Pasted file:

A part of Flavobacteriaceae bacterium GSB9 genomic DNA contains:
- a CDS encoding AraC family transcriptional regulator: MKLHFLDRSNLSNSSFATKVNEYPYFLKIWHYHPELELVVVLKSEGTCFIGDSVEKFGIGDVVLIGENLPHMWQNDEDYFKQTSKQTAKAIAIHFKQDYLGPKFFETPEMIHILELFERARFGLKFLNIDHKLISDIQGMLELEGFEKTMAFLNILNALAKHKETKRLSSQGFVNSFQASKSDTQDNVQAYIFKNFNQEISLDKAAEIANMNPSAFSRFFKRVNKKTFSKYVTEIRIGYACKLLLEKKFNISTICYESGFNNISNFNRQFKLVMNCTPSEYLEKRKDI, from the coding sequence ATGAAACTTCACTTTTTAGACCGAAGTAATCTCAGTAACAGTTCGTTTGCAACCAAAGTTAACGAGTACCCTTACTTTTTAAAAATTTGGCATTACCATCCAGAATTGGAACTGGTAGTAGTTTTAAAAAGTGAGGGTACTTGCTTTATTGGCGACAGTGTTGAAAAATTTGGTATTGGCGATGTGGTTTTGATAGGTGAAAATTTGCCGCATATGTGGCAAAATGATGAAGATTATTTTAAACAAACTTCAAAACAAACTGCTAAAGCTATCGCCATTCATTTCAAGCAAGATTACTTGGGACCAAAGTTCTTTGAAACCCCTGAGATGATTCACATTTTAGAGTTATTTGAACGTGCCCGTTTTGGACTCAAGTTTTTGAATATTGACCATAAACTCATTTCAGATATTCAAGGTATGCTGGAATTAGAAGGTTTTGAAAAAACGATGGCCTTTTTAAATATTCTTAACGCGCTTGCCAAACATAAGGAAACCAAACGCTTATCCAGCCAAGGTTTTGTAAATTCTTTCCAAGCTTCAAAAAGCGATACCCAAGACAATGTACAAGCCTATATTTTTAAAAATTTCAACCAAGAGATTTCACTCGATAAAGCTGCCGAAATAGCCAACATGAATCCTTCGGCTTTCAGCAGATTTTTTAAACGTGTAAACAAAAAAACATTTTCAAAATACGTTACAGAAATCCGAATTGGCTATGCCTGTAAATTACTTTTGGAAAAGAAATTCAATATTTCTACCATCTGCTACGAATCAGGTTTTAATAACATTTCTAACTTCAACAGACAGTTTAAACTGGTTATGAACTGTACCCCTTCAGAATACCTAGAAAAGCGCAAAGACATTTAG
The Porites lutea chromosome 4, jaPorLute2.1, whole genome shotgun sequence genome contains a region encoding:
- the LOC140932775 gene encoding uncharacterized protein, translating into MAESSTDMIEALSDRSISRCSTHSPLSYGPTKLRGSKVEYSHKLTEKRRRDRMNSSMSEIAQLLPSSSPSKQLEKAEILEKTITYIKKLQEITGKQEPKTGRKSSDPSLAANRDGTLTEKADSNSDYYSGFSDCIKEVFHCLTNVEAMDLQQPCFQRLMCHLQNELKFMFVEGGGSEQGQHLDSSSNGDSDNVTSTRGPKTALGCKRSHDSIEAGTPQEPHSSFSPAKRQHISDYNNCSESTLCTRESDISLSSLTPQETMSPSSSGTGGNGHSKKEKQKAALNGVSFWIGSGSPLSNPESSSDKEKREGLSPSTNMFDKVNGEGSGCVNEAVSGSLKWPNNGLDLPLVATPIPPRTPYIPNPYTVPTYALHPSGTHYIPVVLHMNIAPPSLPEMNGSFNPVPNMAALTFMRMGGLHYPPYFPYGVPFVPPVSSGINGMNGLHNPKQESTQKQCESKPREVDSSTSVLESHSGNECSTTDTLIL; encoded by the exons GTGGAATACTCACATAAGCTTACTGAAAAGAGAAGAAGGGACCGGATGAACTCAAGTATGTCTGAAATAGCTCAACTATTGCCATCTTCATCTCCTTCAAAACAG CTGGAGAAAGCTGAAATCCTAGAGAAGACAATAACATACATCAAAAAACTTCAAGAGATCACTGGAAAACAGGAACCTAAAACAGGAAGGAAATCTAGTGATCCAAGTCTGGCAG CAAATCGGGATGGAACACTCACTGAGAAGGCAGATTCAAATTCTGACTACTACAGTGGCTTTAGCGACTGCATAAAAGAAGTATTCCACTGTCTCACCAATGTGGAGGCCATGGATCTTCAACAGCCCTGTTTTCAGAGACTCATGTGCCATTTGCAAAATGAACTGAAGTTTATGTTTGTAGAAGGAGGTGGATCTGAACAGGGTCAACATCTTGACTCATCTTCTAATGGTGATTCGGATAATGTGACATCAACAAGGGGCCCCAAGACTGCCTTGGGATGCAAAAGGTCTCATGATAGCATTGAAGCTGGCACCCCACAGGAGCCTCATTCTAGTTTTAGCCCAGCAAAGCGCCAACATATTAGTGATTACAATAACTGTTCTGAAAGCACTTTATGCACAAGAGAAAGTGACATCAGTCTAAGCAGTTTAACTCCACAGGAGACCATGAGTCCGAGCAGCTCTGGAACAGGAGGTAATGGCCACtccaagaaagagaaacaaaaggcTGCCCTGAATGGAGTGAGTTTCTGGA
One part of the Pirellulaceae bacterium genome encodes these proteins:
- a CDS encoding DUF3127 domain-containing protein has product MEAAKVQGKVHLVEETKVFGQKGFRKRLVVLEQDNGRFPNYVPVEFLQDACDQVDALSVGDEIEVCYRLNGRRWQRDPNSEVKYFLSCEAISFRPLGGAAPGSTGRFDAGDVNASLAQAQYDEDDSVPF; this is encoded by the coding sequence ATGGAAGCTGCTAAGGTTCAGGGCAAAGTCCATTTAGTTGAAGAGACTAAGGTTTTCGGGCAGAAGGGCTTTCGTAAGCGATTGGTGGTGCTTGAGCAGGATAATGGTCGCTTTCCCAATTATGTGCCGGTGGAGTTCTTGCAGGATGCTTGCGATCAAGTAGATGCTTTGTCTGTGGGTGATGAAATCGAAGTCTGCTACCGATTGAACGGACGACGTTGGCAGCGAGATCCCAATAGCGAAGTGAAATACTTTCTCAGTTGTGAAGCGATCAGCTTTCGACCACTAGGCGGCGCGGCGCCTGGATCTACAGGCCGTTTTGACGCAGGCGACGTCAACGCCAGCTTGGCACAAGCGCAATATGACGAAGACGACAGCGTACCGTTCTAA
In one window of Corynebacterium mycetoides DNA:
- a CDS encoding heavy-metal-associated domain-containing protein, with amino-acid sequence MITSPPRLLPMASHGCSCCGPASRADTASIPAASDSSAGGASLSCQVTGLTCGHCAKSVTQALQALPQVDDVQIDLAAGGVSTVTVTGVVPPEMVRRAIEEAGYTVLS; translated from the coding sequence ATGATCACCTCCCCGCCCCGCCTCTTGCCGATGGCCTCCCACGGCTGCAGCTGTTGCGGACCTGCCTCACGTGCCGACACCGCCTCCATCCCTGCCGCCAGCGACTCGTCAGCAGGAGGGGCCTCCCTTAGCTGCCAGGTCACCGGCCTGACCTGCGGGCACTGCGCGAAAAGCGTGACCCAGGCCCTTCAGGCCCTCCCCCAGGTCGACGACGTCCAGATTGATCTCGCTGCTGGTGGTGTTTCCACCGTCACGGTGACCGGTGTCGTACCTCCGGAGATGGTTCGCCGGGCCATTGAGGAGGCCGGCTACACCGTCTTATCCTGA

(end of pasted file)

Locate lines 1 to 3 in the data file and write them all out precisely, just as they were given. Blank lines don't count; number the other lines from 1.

A part of Flavobacteriaceae bacterium GSB9 genomic DNA contains:
- a CDS encoding AraC family transcriptional regulator: MKLHFLDRSNLSNSSFATKVNEYPYFLKIWHYHPELELVVVLKSEGTCFIGDSVEKFGIGDVVLIGENLPHMWQNDEDYFKQTSKQTAKAIAIHFKQDYLGPKFFETPEMIHILELFERARFGLKFLNIDHKLISDIQGMLELEGFEKTMAFLNILNALAKHKETKRLSSQGFVNSFQASKSDTQDNVQAYIFKNFNQEISLDKAAEIANMNPSAFSRFFKRVNKKTFSKYVTEIRIGYACKLLLEKKFNISTICYESGFNNISNFNRQFKLVMNCTPSEYLEKRKDI, from the coding sequence ATGAAACTTCACTTTTTAGACCGAAGTAATCTCAGTAACAGTTCGTTTGCAACCAAAGTTAACGAGTACCCTTACTTTTTAAAAATTTGGCATTACCATCCAGAATTGGAACTGGTAGTAGTTTTAAAAAGTGAGGGTACTTGCTTTATTGGCGACAGTGTTGAAAAATTTGGTATTGGCGATGTGGTTTTGATAGGTGAAAATTTGCCGCATATGTGGCAAAATGATGAAGATTATTTTAAACAAACTTCAAAACAAACTGCTAAAGCTATCGCCATTCATTTCAAGCAAGATTACTTGGGACCAAAGTTCTTTGAAACCCCTGAGATGATTCACATTTTAGAGTTATTTGAACGTGCCCGTTTTGGACTCAAGTTTTTGAATATTGACCATAAACTCATTTCAGATATTCAAGGTATGCTGGAATTAGAAGGTTTTGAAAAAACGATGGCCTTTTTAAATATTCTTAACGCGCTTGCCAAACATAAGGAAACCAAACGCTTATCCAGCCAAGGTTTTGTAAATTCTTTCCAAGCTTCAAAAAGCGATACCCAAGACAATGTACAAGCCTATATTTTTAAAAATTTCAACCAAGAGATTTCACTCGATAAAGCTGCCGAAATAGCCAACATGAATCCTTCGGCTTTCAGCAGATTTTTTAAACGTGTAAACAAAAAAACATTTTCAAAATACGTTACAGAAATCCGAATTGGCTATGCCTGTAAATTACTTTTGGAAAAGAAATTCAATATTTCTACCATCTGCTACGAATCAGGTTTTAATAACATTTCTAACTTCAACAGACAGTTTAAACTGGTTATGAACTGTACCCCTTCAGAATACCTAGAAAAGCGCAAAGACATTTAG
The Porites lutea chromosome 4, jaPorLute2.1, whole genome shotgun sequence genome contains a region encoding: